MacAlister, Katie. Improper English (2003). 369 Pages. Love Spell. $6.99
The trouble with Katie MacAlister is that when I start reading one of her books, I cannot put it down. I really and truly cannot bring myself to part with her books until I’ve finished them, and when they are a part of a series, I keep tearing through until I get to the end, and then I still want more.
This became increasingly problematic when I realized I had reached the end of the Dragon Septs series*, and I found myself wondering what the heck to read. Then, in the mail came a package. A book I had traded for had finally arrived, Improper English sat there taunting me, begging to be read. So I obliged, and found myself a day later, bemused, realizing I had lost yet another day and having finished yet another Katie MacAlister book.
Improper English is a lot like many of Katie’s other books; Alix, our (American) heroine, is insecure and flawed, more than a little neurotic, and prone to what I can only think of as verbal diarrhea. They prattle, they blather, they babble, they go on and on and on, and all I want is for them to just shut up already. I’m big on flawed characters, it makes them interesting, and it makes them likable. It’s the babbling I’m not big on. However, despite my annoyance, despite the fact that I sometimes just want to gag a character and move on with the plot, I genuinely enjoy her books. They’re good, they make you laugh, they make you sigh, they drag you in and have you yearning for more, all of which is great. It’s just the babbling that gets me.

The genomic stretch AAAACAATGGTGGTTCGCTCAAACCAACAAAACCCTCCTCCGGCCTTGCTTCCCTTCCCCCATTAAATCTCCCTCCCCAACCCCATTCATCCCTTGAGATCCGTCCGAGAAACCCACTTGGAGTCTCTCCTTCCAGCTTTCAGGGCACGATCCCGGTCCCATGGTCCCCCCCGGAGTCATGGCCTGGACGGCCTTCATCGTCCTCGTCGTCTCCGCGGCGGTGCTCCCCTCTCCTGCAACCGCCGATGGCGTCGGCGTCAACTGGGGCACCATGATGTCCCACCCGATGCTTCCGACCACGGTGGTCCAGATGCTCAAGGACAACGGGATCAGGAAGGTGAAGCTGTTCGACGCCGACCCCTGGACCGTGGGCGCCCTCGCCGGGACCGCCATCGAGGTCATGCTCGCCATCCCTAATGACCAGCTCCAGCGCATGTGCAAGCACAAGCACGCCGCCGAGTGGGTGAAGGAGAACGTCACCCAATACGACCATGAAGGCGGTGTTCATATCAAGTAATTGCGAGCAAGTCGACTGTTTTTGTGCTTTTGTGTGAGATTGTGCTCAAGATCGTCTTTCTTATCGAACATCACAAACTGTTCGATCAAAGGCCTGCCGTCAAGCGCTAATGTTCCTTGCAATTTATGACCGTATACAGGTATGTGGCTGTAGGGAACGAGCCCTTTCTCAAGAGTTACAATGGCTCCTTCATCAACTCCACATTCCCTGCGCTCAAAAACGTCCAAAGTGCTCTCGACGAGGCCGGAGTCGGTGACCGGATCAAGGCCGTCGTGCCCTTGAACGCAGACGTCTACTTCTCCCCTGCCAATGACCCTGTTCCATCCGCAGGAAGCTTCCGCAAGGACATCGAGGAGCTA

Anyway, Improper English is about Alix, a neurotic, insecure babbler who has lived under her mother’s thumb for 29 years. She has left a string of failures in her wake, and is hoping to succeed with just one thing; a novel. Her mother has agreed to finance a flat in London for a month on the condition that should Alix’s novel fail, she will move back to America and take care of her elderly grandmother without complaint. This seems fine to Alix, how hard can writing a novel really be?**
Alix’s landlady is the enviably perfect and poised Isabella, who represents just about everything Alix thinks she wants to be. She’s beautiful, prim, proper, and delicate. She knows scores of handsome, available men, and even offers to set Alix up with someone who is perfect for her. When Alix arrives for dinner at Isabella’s, she finds Alexander and Karl, only to be disappointed when Isabella says that Karl the Dentist is Alix’s perfect match. In fact, Karl is charming and considerate, and an all-around stand-up guy. It is, unfortunately, Alex whom Alix finds herself drawn to.***
As I have said so many times before, knowing this is a romance novel, we come in with certain expectations. They are met and exceeded. Alix’s romance is enthralling, you find yourself drawn in, and alternately horrified by what she has just said, worried about her stupidity, gasping at what she just did, steaming up your glasses over the next page, and laughing aloud immediately after. Adding to all of this is the story of Alix writing her book, and the excerpts which start each chapter. They are so bad they are funny, and all I can think is that Katie must have had a great time writing them.
The Quick Version:
Considering that this is one of Katie MacAlister’s first books, it makes sense that it’s not as polished as her later work. It is still incredibly fun to read, and I truly did enjoy it immensely. It gets a 4/5 because it really was good, even if Alix was annoying.
* And by end, I mean the latest book published, which came out earlier this month, and which represents the “end” only in that I can’t read the next one until it’s been written.
** Those of us who have attempted NaNoWriMo have got at least a vague sort of grasp on just how difficult novels can be.
*** I would make fun of the name thing, but I dated a guy named Aaron.